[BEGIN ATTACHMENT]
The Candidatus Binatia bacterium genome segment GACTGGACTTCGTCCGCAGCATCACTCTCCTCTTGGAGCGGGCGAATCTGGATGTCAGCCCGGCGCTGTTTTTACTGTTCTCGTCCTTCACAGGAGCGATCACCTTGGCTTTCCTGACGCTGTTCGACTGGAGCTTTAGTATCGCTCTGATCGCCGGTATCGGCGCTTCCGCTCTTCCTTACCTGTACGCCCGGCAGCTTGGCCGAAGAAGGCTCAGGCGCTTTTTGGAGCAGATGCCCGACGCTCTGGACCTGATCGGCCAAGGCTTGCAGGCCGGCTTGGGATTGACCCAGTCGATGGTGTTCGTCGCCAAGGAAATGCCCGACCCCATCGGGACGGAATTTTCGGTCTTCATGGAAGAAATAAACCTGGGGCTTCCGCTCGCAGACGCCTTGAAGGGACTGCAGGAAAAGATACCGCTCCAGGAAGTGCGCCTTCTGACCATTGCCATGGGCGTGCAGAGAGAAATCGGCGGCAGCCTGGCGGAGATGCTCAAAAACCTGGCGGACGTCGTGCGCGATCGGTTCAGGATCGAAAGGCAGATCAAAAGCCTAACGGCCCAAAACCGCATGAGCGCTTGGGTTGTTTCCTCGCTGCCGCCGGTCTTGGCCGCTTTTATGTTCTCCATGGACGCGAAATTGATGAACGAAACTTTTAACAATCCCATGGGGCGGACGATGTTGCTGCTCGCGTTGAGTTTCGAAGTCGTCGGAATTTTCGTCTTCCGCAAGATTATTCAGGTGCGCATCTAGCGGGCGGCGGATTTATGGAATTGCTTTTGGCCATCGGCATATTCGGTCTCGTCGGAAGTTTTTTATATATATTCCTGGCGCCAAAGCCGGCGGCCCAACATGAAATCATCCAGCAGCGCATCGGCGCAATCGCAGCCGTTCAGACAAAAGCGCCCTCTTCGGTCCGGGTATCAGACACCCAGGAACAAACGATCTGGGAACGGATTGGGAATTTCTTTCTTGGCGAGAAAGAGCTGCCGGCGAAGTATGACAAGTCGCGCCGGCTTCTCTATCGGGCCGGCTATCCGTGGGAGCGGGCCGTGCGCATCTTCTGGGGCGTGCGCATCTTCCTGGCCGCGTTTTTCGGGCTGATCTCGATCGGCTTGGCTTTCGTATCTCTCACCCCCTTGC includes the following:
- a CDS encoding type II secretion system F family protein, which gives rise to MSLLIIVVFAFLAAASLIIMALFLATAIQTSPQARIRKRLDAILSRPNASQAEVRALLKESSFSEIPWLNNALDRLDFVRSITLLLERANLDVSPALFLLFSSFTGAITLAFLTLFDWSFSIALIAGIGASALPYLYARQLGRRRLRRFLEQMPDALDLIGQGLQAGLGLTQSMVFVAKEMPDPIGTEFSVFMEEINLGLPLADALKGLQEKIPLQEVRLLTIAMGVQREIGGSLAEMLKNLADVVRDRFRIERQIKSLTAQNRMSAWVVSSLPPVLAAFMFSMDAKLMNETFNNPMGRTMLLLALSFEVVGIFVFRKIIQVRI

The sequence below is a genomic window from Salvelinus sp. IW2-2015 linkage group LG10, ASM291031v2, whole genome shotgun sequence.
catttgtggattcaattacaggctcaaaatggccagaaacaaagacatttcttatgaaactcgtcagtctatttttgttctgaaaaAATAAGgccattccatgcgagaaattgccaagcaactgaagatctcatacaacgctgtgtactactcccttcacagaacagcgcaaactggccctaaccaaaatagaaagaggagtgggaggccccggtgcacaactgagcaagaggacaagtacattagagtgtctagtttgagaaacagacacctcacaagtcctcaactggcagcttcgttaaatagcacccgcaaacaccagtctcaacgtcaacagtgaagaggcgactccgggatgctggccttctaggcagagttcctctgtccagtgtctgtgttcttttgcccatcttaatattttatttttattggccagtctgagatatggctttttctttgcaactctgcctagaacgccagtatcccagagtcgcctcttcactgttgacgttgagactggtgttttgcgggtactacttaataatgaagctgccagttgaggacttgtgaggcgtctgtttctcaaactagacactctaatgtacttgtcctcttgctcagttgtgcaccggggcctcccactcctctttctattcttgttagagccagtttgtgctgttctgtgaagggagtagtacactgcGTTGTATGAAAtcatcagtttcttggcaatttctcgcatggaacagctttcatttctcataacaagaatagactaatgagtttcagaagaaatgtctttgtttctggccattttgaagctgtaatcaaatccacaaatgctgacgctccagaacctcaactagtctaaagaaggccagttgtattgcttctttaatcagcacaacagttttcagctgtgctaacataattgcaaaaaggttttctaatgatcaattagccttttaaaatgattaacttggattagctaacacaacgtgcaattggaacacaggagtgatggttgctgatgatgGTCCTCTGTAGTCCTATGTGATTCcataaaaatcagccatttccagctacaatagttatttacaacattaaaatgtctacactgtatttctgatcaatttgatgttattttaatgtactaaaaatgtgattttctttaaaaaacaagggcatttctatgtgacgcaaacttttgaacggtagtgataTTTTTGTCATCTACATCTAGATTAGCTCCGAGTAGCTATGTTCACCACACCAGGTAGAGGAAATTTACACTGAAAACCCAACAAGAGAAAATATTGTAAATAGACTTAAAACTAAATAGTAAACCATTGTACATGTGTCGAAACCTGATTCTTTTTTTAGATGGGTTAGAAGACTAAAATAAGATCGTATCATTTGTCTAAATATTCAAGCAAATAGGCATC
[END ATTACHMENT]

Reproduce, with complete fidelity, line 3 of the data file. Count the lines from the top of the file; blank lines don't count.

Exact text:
The sequence below is a genomic window from Salvelinus sp. IW2-2015 linkage group LG10, ASM291031v2, whole genome shotgun sequence.